Minsk has a lot of communist architecture. Others might say much of the city’s architecture is an eyesore, but it definitely isn’t pretty. I will say though that at night there are tons of lights around, and that many parts of the city do look quite nice.
The major landmarks and tourist sights aren’t very impressive compared to other parts of Europe, or even countries that border Belarus like Vilnius, Lithuania or Kiev, Ukraine. It’s also nearly impossible to walk to all of the major tourists sites. Thankfully Uber is widely used and inexpensive so that’s your best bet besides using the metro.
A single metro ticket is only about 30 cents U.S. and trains come every minute or so in the main center stops during high traffic times. The Minsk metro is a bit odd, as the city’s major roads are a series of circles around the metro, while the metro system is a giant “X”. A decent portion of the city isn’t covered by the metro, so have your Uber app ready to go before leaving for Minsk!
At over 2 million people, Minsk is by far the safest large city that I’ve traveled to. Not once, in miles of walking, or taking trains, buses, and the metro, or Uber did I feel concerned about personal safety. Many consider Belarus to be ruled by a dictator. That ruling structure seems to have produced a very safe place for tourists and residents. It’s also the cleanest city that I’ve been in. Rarely will you see trash, broken glass, or litter of any kind spread about the ground. Even dirty on the sidewalks or streets is hard to find.
According to some officials I spoke with and a local tour guide, taking photos of government buildings and the metro is not allowed. I took a short video of an outdoor food market far away from the city center and was stopped and questioned by the police. They could have taken my camera and video stabilizer, but didn’t. I felt pretty fortunate walking away from that incident.
The men here aren’t exactly the warmest bunch of people. As a general rule, they don’t smile much at all, don’t hold open doors for others, say thank you much, and hard shell feeling about them. Belarus is interesting because it has some of the best software developers in the world. Viber (the free talk/text app) was created by Belorussian developers, and the country is often linked with being “the new Silicon Valley” by various media sources. It’s weird, on one hand the country seems like other countries in it’s area 20-30 years ago, and on the other, it’s really cutting edge. Mostly though, it’s lagging other countries on a variety of indicators – including all things male.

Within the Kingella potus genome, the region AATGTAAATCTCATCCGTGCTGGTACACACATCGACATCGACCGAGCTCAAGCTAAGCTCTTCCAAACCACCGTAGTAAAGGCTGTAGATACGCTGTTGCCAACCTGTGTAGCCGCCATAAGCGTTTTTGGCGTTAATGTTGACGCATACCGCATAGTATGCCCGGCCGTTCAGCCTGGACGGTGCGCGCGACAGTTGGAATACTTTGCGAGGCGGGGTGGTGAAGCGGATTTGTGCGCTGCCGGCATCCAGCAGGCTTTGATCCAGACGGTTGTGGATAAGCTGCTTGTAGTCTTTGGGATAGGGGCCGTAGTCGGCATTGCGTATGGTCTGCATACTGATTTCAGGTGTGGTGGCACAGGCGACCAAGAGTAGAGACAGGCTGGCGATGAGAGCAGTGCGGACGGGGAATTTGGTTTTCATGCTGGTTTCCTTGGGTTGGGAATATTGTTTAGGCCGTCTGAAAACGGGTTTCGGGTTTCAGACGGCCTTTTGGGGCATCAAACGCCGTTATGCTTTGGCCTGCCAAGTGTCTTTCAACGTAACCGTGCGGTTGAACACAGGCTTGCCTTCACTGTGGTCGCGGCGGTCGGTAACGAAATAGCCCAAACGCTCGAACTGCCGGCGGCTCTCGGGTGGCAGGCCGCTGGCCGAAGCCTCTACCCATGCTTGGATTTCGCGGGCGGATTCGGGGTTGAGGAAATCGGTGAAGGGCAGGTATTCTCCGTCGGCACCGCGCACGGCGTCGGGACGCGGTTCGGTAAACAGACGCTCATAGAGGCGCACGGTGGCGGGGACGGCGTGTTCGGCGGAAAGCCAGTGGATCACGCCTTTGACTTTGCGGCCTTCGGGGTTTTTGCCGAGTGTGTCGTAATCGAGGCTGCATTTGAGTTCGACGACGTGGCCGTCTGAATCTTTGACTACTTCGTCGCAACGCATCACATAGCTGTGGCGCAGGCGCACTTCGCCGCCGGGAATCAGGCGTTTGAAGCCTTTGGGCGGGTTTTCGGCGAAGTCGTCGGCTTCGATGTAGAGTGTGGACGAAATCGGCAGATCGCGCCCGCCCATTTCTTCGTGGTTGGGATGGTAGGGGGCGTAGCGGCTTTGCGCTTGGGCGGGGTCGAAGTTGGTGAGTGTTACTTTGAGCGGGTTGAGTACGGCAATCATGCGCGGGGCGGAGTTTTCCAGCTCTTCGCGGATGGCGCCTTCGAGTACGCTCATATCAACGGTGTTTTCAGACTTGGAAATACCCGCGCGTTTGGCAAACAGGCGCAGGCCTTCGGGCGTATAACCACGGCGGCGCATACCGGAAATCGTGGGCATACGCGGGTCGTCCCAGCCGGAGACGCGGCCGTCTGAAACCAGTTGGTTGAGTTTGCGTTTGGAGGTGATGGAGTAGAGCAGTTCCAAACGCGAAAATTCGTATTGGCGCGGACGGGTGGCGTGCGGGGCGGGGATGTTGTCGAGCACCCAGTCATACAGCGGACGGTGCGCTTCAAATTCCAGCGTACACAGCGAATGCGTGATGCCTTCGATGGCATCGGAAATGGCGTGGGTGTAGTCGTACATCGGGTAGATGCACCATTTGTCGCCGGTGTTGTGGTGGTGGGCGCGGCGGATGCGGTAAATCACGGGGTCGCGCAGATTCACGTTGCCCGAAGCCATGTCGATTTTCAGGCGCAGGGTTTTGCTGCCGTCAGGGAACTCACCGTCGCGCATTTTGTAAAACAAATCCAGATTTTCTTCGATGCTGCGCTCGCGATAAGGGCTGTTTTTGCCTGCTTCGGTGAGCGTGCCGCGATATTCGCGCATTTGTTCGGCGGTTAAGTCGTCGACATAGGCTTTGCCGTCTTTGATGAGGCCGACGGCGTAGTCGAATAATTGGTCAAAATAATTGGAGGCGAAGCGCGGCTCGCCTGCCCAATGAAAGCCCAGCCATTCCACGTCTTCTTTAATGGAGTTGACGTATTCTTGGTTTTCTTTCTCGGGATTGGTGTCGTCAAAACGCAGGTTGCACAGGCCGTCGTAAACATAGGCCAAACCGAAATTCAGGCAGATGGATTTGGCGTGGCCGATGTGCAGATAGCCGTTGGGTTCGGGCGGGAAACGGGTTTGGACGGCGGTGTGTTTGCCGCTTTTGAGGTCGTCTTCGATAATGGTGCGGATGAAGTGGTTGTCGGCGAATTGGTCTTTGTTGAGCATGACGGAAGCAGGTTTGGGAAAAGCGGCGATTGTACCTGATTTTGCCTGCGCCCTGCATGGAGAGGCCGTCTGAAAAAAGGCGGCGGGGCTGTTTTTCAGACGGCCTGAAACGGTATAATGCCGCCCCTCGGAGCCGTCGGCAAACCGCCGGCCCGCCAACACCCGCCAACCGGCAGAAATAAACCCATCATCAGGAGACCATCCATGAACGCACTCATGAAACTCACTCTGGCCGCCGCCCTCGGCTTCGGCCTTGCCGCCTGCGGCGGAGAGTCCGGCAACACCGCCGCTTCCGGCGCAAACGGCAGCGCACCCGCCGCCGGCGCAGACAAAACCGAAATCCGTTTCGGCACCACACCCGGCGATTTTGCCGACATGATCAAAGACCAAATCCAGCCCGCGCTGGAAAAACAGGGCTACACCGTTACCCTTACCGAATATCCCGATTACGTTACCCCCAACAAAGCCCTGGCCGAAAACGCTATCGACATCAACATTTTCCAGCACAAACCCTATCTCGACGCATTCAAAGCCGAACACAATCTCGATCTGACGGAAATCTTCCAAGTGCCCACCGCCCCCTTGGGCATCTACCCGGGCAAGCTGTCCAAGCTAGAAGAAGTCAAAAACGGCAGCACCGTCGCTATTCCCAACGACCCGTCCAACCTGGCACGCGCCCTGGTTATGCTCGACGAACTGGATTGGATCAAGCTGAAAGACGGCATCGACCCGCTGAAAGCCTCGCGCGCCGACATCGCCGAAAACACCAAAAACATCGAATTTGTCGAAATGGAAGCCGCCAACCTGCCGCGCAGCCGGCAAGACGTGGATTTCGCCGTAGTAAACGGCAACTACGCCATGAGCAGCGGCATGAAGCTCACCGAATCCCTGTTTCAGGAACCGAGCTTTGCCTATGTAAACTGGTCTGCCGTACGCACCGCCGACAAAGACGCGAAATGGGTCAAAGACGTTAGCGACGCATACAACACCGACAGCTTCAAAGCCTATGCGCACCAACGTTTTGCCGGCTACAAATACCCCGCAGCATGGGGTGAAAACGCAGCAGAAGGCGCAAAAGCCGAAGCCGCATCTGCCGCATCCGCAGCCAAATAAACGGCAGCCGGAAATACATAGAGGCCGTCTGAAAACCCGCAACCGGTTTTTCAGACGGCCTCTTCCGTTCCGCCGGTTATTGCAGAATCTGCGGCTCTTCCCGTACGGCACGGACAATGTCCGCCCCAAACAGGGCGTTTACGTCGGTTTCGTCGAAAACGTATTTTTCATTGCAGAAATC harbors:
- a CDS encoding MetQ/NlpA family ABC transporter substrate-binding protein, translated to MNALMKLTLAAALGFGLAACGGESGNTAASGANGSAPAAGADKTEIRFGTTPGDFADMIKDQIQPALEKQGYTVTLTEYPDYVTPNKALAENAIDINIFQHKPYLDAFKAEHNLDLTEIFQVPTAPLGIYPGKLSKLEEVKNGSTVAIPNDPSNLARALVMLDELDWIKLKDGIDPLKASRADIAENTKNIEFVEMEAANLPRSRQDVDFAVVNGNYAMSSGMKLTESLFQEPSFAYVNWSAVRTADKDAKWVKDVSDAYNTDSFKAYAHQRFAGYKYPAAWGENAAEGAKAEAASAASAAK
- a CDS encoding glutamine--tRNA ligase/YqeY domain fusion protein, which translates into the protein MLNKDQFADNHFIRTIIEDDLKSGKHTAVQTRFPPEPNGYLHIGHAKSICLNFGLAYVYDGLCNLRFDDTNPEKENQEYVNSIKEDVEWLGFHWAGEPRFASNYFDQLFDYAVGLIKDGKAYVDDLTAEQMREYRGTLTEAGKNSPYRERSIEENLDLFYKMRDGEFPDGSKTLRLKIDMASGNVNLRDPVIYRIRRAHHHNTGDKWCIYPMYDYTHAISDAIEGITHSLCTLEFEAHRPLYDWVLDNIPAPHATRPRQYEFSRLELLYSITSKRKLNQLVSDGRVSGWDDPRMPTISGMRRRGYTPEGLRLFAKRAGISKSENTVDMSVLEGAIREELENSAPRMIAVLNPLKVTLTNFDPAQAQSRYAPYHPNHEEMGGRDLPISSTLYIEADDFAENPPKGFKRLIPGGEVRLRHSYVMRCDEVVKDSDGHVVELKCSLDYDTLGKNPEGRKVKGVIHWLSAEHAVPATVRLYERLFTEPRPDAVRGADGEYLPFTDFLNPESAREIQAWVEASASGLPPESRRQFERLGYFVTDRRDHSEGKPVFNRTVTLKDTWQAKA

Older women also seem a bit cold too, but are definitely warmer than the average man in Minsk. There are more women in Belarus than men, and the hard living in the Soviet Union combined with high alcohol consumption has taken its toll on the male population. There’s an 11.5 year longevity gap between women and men in Belarus. Belarusian women rank 66th in the world by life expectancy, while men sit in 119th place. Many women in Belarus are thin with long hair and quite feminine. You won’t see many tatoos or short hair on women, especially those under 40 or so.
As a general rule, people in neighboring countries seem happier than those in Belarus. Freedom, income, and the ability to travel outside the countries borders all play roles in that happiness. You’ll definitely see less smiles in Belarus than nearly any other country in the region. Workers in Belarus only earn $300-$500 on average a large percent of that often goes to housing. If people are fortunate enough to have extra money to shop, they often go to Poland or Ukraine because the options are better there. If people from Belarus want to travel, they usually depart from Vilnius or Warsaw as it’s much cheaper to fly from those airports.
See and Do
Here are some of the top things to take in while in Minsk:
National Library of Belarus
Minsk Upper City / Old Town
Belarusian State Museum of the History of the Great Patriotic War
National Arts Museum
Belarusian State Circus (yes complete with animals)
Botanical Garden (summer)
Visit an old neighborhood (yet to be demolished for high rise apartments)
Pripyatsky National Park
Minskiy Komarovskiy Market
Church of All Saints